US 4190217 A
A cylindrical type automotive barrier filter is adapted to be used in the inlet airflow of a gas turbine engine that is used in an agricultural aircraft. Air is drawn in through an inlet in the upper portion of the aircraft nose body without appreciable disturbance to the aerodynamic contours. The outlet of the filter is connected to a duct in a sealed relationship to direct the airflow to the engine inlet. The airflow passage is sealed by a connecting flange mounted on the filter to which the duct is connected. A longitudinally extending firewall is constructed to separate the filter and connecting duct from the turbine section of the engine. An emergency bypass door is provided to provide an inlet airflow in the event the filters become clogged. The bypass door is designed to provide particle separation of the incoming air.
1. Apparatus for filtering the inlet airflow of a gas turbine engine said engine being mounted in the aerodynamically shaped nose portion of an agricultural aircraft comprising:
a housing constructed in the nose portion and formed to enclose and support the gas turbine engine;
a duct constructed in the housing;
a first inlet opening constructed in the upper portion of the nose portion and having a low aerodynamic impedance to air flowing over the nose portion said inlet connected to the duct to allow the flow of air thereto;
a cylindrical automotive type barrier filter assembly mounted in the duct with its longitudinal axis transverse to the airflow, said airflow flowing through the filter in a radial manner; said filter assembly comprising:
a perforated cylindrical member which is closed at one end to form a receptacle;
a perforated shroud mounted within and spaced radially from the cylindrical member to form an annular space within the receptacle, said shroud having an axially extending inner passage formed concentric with the axis of the cylindrical member to collect the radially flowing filtered air;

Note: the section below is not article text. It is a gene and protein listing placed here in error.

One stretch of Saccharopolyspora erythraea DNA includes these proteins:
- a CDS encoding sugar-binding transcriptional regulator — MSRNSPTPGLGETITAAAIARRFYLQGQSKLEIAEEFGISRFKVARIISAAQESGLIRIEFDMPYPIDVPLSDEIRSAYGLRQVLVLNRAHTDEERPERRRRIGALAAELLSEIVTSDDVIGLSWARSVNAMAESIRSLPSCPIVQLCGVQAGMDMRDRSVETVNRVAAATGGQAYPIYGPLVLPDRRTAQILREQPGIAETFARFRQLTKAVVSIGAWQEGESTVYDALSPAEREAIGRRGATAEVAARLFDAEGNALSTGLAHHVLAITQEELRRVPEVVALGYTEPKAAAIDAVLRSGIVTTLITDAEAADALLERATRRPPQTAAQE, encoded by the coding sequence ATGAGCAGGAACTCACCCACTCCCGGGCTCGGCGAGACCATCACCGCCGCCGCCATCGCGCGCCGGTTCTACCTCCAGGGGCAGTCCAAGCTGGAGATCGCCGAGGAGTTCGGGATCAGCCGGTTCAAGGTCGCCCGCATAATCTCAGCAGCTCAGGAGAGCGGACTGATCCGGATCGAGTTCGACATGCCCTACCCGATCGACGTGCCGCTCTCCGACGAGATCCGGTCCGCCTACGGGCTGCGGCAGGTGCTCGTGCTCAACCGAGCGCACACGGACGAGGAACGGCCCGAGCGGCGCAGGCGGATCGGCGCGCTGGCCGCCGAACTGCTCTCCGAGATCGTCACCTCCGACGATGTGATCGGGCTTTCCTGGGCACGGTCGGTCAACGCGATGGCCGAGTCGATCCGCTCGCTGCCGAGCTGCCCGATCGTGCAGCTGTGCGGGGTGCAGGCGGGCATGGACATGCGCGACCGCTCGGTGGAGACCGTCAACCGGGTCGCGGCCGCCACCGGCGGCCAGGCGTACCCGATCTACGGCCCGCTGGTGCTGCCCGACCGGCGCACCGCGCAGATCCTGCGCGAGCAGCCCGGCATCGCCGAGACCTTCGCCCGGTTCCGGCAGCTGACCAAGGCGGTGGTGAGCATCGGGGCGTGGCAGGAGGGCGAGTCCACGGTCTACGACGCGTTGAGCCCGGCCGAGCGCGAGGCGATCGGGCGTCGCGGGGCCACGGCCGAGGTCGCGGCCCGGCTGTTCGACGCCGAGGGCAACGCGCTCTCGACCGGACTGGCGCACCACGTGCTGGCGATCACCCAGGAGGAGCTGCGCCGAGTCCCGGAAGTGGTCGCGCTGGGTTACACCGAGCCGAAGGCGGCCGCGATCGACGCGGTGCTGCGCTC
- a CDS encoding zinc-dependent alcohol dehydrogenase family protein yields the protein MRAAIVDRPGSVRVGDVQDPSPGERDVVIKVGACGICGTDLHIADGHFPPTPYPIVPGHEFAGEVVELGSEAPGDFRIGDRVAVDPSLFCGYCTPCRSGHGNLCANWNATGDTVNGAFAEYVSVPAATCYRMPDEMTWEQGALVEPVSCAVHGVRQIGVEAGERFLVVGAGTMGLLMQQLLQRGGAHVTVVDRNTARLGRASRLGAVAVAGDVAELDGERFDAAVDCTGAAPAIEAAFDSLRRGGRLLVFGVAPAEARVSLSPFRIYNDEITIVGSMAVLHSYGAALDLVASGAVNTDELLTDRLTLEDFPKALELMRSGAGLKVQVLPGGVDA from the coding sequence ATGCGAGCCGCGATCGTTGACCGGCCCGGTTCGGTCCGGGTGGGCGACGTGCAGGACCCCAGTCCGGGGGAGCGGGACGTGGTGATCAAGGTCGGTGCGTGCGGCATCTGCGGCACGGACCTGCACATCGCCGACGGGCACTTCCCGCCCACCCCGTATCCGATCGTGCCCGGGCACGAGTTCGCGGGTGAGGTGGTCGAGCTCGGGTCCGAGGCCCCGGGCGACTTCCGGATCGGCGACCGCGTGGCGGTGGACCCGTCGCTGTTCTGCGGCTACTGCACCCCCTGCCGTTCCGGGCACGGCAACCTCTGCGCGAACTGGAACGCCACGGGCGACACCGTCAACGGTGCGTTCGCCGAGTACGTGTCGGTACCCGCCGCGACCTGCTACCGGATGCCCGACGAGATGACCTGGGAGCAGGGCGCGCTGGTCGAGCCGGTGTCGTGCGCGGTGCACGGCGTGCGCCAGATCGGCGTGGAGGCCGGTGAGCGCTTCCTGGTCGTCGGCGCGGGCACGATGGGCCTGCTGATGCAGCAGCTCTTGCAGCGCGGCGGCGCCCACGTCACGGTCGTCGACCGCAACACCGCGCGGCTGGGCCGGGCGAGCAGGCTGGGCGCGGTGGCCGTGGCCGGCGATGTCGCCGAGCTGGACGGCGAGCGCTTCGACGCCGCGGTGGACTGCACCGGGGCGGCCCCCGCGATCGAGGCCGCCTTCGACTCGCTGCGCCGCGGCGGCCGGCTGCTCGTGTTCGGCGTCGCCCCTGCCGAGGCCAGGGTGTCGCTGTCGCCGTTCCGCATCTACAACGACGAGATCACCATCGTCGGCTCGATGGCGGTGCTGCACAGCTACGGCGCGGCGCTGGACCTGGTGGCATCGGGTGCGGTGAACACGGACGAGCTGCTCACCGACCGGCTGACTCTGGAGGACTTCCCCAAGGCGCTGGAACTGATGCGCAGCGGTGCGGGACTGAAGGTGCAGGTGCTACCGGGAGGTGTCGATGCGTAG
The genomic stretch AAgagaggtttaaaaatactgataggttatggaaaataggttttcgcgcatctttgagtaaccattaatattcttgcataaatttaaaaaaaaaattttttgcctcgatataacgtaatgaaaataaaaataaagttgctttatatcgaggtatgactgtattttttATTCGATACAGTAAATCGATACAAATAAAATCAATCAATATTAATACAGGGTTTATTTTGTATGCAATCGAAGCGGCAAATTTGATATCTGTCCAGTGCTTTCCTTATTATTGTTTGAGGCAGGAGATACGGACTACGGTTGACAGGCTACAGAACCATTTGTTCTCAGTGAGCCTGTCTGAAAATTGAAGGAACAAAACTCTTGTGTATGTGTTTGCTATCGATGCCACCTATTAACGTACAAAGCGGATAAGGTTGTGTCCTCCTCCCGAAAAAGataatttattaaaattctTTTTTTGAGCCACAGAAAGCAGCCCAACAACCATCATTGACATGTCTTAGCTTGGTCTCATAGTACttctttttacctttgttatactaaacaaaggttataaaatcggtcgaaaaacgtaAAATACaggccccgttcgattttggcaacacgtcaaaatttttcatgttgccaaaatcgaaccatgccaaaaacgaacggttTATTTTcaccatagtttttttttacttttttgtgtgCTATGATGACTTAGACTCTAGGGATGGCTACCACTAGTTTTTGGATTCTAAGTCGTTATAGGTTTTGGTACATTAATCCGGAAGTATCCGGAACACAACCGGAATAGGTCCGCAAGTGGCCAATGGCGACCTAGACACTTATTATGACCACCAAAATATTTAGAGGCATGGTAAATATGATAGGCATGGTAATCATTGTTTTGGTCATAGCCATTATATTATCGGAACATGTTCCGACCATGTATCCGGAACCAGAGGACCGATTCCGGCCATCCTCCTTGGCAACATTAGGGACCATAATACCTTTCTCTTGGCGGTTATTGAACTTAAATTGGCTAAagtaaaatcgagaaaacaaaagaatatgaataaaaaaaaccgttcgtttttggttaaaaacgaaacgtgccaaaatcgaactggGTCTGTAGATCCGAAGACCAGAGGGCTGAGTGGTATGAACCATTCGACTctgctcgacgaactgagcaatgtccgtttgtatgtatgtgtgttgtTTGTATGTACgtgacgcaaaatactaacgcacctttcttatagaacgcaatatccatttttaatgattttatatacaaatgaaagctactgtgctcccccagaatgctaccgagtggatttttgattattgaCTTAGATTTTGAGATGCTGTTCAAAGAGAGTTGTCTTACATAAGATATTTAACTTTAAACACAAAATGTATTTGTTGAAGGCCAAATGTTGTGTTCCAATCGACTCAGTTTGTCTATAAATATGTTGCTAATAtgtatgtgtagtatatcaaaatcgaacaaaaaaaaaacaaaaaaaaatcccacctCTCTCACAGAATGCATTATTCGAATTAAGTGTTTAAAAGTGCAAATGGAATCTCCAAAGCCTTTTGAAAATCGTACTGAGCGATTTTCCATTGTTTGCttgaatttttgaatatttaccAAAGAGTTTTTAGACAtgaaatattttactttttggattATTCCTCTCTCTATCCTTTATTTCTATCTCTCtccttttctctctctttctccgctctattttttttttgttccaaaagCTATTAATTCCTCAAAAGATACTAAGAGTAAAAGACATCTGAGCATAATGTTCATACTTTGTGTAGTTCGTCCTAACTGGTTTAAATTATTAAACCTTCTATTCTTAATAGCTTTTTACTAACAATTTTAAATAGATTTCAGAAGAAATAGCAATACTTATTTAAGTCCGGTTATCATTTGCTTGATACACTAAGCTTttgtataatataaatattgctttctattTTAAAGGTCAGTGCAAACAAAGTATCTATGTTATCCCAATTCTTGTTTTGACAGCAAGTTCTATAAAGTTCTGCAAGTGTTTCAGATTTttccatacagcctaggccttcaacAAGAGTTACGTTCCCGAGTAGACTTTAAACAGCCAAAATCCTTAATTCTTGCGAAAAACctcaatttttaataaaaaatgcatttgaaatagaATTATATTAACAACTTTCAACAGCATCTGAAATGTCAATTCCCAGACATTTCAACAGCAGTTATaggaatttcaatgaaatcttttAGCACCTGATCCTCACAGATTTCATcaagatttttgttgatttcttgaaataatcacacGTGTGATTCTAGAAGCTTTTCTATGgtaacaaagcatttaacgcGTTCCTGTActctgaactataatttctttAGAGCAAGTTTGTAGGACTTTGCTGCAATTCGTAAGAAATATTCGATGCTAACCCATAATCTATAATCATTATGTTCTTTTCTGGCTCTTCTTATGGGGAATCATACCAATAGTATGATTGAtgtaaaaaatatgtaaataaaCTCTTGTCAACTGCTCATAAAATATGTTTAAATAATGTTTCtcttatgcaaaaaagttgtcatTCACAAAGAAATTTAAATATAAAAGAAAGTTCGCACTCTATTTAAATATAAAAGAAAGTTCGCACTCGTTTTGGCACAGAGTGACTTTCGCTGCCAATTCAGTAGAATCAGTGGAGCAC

an annular barrier filter element removably secured within the annular space in the receptacle and constructed to allow the radial flow of air;
a closure adapted to removably fit over the open end of the receptacle to retain the filter element, said closure having a concentric opening communicating with the inner passage;
a connecting duct connected to the filter passage and communicating directly with the inlet of the engine to form a sealed passage from the filter to the gas turbine engine;
a bulkhead mounted in the housing to substantially surround the filter assembly and thermally insulate said assembly from the gas turbine engine;
a bypass duct connected to the inlet of the gas turbine engine and constructed to allow the flow of air directly to the engine; and
a second inlet constructed in the nose portion and connected to the bypass duct, said second inlet having means to open said inlet and allow the flow of air into the bypass duct in the event that the filter becomes clogged.
Agricultural aircraft are generally used in areas which are inaccessible to ready supplies of spare parts. This necessitates that the operator of the aircraft maintain an inventory of the critical spare parts which he may need in the field. In the past the filter systems for a gas turbine engine utilized inertial separators which are both complicated and expensive and necessarily would tie up a significant amount of funds (approximately $3,000 per filter) if the operator were to maintain an inventory of spare filters for his aircraft engine. In addition, this type of aircraft is used in extremely dirty environments. Huge quantities of flying insects take flight into the path of the aircraft which is flying low over crops to dust or spray insecticides. The inertial separator filter systems generally are only 87% to 92% efficient and, therefore, may allow significant contamination of the inlet airflow to the gas turbine engine. Also, the inertial separators are generally used in association with ram recovery scoops which obstruct the aerodynamic contour of the aircraft to provide a higher pressure inlet airflow to improve performance. This creates additional filter problems in that it facilitates entry of insects and other contaminants into the inlet airflow.
This invention allows the operator to use readily available automotive barrier filters which are significantly less expensive than the inertial separator systems. These filters are more readily available and an inventory of spares can be maintained with a minimum of investment. The filter system of this invention is almost 99.5% efficient and, therefore, results in a much less contaminated inlet airflow for the gas turbine engine.